Even from the very beginning, God had a plan and a purpose for man’s redemption (Gen 3:14-15). And the rest of the Bible serves to build upon that plan. Do a search on Jesus in the Old Testament and you’ll see what I mean.

So before you write, make a plan. It doesn’t have to be detailed, but you need to know what you’re working towards.

The meaningful writing

What is our purpose? Why are we here? What is the purpose of life, or the meaning of life? These are important questions that people have been asking for a very long time. When it comes to writing, we, the authors are in control of the purpose of the book and its characters.

We decide what we are writing about and who we are writing to. That’s how we start and base the structure upon that. Who is the writing for? What do we want it to achieve? These are the questions we have to ask ourselves before we start planning or writing.

Last week, we saw that the Bible has a structure of a story, a setup, the main body of the story and the conclusion. The Bible is a story, yes. But it is also an instructional book. It tells us the story of God, but also how God works in us and how He moves in us (in ways that simply blow our minds). So there is a different structure to the Bible as well. And when we compare the Old Testament and the original Hebrew Bible of the Old Testament, they are again structured differently. So what do the compilers of the Christian Old Testament want us to know?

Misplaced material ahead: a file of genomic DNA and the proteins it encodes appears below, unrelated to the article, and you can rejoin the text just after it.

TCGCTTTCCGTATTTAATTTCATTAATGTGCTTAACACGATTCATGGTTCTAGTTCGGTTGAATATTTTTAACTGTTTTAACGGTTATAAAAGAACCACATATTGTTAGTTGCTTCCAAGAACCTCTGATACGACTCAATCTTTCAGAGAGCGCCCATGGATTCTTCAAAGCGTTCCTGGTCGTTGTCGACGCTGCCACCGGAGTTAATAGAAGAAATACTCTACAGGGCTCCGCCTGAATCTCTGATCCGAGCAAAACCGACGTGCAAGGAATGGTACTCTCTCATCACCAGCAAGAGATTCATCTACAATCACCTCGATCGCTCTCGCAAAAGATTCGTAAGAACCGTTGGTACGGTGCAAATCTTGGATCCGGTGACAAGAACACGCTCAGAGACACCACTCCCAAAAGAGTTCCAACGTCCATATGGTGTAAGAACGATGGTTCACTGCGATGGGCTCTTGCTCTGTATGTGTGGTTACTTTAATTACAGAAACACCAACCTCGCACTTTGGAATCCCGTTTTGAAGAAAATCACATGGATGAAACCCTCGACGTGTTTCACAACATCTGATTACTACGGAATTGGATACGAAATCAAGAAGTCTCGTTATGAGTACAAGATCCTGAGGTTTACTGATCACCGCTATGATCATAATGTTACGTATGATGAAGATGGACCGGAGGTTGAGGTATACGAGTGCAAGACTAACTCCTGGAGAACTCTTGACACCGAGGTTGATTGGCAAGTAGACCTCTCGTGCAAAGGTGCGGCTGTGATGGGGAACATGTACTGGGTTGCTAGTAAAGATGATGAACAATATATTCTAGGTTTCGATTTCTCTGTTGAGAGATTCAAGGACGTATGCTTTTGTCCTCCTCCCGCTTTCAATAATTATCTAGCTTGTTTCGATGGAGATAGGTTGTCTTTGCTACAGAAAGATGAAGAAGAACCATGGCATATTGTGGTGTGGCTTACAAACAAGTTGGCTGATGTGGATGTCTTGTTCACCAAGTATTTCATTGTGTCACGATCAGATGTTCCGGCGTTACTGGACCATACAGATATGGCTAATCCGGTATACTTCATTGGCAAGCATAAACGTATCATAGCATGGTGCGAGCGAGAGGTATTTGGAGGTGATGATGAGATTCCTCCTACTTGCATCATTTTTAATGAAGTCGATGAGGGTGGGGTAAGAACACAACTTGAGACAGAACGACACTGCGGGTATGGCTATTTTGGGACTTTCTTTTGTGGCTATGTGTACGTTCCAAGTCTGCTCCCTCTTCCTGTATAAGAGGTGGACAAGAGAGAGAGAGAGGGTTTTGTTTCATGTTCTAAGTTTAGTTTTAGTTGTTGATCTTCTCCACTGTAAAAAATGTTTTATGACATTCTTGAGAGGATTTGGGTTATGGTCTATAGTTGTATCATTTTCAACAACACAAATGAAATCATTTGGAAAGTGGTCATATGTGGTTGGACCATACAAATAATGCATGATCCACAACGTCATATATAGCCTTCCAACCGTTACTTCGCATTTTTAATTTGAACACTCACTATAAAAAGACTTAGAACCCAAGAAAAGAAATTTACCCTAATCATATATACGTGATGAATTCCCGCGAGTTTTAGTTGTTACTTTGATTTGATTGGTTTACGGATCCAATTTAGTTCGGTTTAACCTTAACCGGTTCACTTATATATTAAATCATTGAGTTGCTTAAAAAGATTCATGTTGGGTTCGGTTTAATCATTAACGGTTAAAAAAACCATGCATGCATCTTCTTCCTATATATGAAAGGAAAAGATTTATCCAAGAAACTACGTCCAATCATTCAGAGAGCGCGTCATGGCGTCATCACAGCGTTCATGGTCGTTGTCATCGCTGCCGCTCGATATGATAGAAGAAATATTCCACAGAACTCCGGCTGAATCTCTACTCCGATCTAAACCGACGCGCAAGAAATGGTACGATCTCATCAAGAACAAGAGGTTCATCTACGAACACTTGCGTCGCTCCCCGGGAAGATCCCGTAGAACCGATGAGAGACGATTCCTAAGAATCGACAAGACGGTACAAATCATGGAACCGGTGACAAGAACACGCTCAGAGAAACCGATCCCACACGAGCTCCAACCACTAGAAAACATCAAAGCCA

The Hebrew Bible is separated into three parts – the Law, the Prophets and the Writings. The Christian Bible kept the Law as it is, the first five books, Genesis to Deuteronomy. We rearranged the rest into:

  • history books – Joshua to Esther
  • writings or poetry – Job to Song of Songs (Song of Solomon)
  • major prophets – Isaiah to Daniel
  • minor prophets – Hosea to Malachi
  • Gospels – Matthew to John
  • church history – Acts
  • Pauline Epistles – Romans to Philemon
  • other epistles – Hebrews to Jude
  • apocalyptic – Revelations

When we see the structure of the Bible, we can start to see where we can get a better understanding of its purpose.

So if you, like me, want to write a children’s story, we need to see what makes a good children’s story first. Do your homework, look at other children’s stories you like to read to your little ones. See the repetition and structure. That’s what you need to incorporate in your own writing. We the authors have to give our writing structure to help our readers get the message.

Hebrews 12:2 tell us that Jesus is the author and finisher of our faith. So if you want to understand the purpose and meaning of your life, look at how God has structured and guided you.

God structures things, therefore, we need too as well.